Updates About the Return to Campus

Opinions About the Hybrid Schedule

Abigail Frank, Journalist

Riverside County announced the possibility of returning to school a few weeks ago. However, on October 20, the county announced, through a newsletter, that we returned to the purple zone. The purple zone, otherwise known as Tier 1, indicates a widespread of Coronavirus. Over 8% of the tests administered for COVID-19 were positive within the last week.

Therefore, high schools will not be returning to school on November 2, as planned. Although there is a possibility of returning to school three weeks from October 20, The Board of Education wishes to hold off a physical return to learning until the new year. This is most likely because three weeks from October 2o, is just before the peak of flu season.

Even though students are not allowed to return to in person learning as scheduled, school athletics are still allowed to continue conditioning practices with safety precautions in place. Specific details about the return of winter and spring sports to campus will be sent out at a different date.

The schedule that was planned for the return to campus, before our purple tier status was announced, raised some controversy. There were many different opinions from both the students and teachers. But the opinions from students were mostly the same. The schedule is ridiculous.

This is the hybrid schedule model for high school students. (CNUSD School District)

The new schedule for high school students involves four different cohorts. Students will attend school on their assigned cohort day. The rest of the student body won’t attend school until the afternoon in the current online format. All students will attend school in the remote platform on Fridays.

A junior at ERHS, Ryan, is enrolled in five Advanced Placement classes. He said that with this hybrid schedule, his learning time in these rigorous classes will be limited. “By limiting the time with a teacher to either 60 minutes or 48 minutes, students, like myself, lose valuable time in class,” he commented. He would like to go back to in person learning, but not using this schedule. “There are too many unknown questions that have to be answered.”

Another student, James Zhang, a senior at ERHS, thought the hybrid schedule could be improved tremendously. He thought that one of the main benefits of this schedule was better structured test taking. James doesn’t want to return to school using this proposed hybrid schedule. He explained that, “it not only cuts instruction time, which is extremely valuable for AP courses. In addition, it would place burden on the teachers as they will be forced to produce multiple versions of tests.”

Another senior, Vincent, explained that the division between online learning and in person learning would slow down the speed of classes. But he would love to go back in person learning, he misses everything about school. He understands however, that “we simply cannot go back to normal.” The normal has changed since March, when school was moved to an online format. Vincent would also like to share that he “appreciates all the teachers and staff for doing their best through these circumstances.”

A sophomore student, Nicholas, explained that the hybrid schedule is really just confusing for everybody. He also did not think going back using this schedule was beneficial. He discussed the downfalls of this schedule. “Going back only once a week will end up confusing people, messing up teacher’s schedules, and making it more stressful to handle the split between online and in person learning.” He also thought returning to school for one day was not worth the possible COVID-19 outbreak that could occur. He does wish to return to school, but would like to wait until there is a better schedule in place to do so.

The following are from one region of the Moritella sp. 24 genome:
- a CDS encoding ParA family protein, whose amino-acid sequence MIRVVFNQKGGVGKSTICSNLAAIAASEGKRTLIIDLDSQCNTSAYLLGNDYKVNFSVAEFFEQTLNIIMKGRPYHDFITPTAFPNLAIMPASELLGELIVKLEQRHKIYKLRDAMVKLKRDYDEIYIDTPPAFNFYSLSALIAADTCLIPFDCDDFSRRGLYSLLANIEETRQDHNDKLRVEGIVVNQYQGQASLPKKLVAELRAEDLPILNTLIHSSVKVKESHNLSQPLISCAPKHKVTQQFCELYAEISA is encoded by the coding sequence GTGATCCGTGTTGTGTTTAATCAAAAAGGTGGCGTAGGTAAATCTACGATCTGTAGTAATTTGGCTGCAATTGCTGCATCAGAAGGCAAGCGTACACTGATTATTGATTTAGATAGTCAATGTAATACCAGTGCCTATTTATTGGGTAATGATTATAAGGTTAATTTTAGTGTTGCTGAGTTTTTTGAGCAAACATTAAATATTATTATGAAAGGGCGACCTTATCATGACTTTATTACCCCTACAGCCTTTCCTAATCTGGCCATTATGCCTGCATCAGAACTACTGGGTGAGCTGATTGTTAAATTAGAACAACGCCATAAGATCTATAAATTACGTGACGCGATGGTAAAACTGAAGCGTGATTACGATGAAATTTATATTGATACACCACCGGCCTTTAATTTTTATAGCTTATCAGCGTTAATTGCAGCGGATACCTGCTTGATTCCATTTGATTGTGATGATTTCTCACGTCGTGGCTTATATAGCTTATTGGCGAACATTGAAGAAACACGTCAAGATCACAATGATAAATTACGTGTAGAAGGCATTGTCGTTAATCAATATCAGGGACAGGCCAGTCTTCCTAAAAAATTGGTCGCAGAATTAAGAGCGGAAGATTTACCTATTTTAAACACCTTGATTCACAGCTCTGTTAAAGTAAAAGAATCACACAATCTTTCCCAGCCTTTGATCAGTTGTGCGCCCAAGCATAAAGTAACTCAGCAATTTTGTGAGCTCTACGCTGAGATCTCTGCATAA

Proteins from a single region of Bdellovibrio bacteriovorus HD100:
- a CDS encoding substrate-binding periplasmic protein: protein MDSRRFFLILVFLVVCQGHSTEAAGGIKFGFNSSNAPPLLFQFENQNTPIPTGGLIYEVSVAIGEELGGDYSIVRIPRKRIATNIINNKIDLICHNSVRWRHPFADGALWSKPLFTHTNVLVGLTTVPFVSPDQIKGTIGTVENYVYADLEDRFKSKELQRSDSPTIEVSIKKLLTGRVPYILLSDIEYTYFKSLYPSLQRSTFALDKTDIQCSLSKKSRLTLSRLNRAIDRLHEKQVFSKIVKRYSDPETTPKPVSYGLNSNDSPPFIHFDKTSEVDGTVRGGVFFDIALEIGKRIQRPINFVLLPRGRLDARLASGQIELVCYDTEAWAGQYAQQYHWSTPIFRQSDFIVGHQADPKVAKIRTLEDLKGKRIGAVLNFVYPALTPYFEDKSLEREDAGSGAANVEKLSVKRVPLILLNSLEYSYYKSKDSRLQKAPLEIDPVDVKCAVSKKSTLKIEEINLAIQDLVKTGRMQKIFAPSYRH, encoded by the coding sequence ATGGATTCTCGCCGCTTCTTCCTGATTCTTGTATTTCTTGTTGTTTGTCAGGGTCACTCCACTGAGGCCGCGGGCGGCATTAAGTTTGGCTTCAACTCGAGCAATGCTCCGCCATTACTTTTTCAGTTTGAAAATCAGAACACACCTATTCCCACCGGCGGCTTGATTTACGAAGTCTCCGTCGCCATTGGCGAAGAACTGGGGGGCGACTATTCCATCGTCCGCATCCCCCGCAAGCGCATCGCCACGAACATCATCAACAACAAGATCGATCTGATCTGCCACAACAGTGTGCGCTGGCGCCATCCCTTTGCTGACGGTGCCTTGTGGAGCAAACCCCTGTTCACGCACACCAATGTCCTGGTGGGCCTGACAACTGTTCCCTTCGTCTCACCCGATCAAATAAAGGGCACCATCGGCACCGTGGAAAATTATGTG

One teacher also shared her opinion about the hybrid schedule. Mrs. Farina, a Honors Chemistry and AP Chemistry teacher on campus, didn’t mind the schedule itself, “but was very disappointed with how much our instructional minutes were cut down.” She explained that teachers are being encouraged to only focus on essential topics. However, with her AP Chemistry courses, she is not able to do this. College Board is not adjusting standards to accommodate for the new online learning format, so Mrs. Farina still needs to teach all the curriculum.

Mrs. Farina also thought that this schedule may not benefit the students with their learning, but it will give them an opportunity to see other students, get out of their houses, and meet their teachers in person. She would love to go back to school, but realizes we have to be realistic about our new normal. “The hybrid schedule and policies that are being put in place to move forward with [students returning to campus] seem unreasonable to me and will cause more stress than it is worth.”

If we do go back with this hybrid schedule, Mrs. Farina explained that she will keep her workload and routine the same as it is right now. She will use the in person class time to do lab activities. For example, teaching students how to light a Bunsen Burner. However, like most teachers, she would prefer to stick to an online format than move to a hybrid schedule. “Many students and teachers have finally found their routine and to completely upend all that progress is frustrating.”

Overall, the students and teachers think the hybrid model schedule needs to be improved in some way before we return to campus. Now that the return to in person learning has been postponed, there is time to make possible changes to the hybrid schedule or formulate a new plan.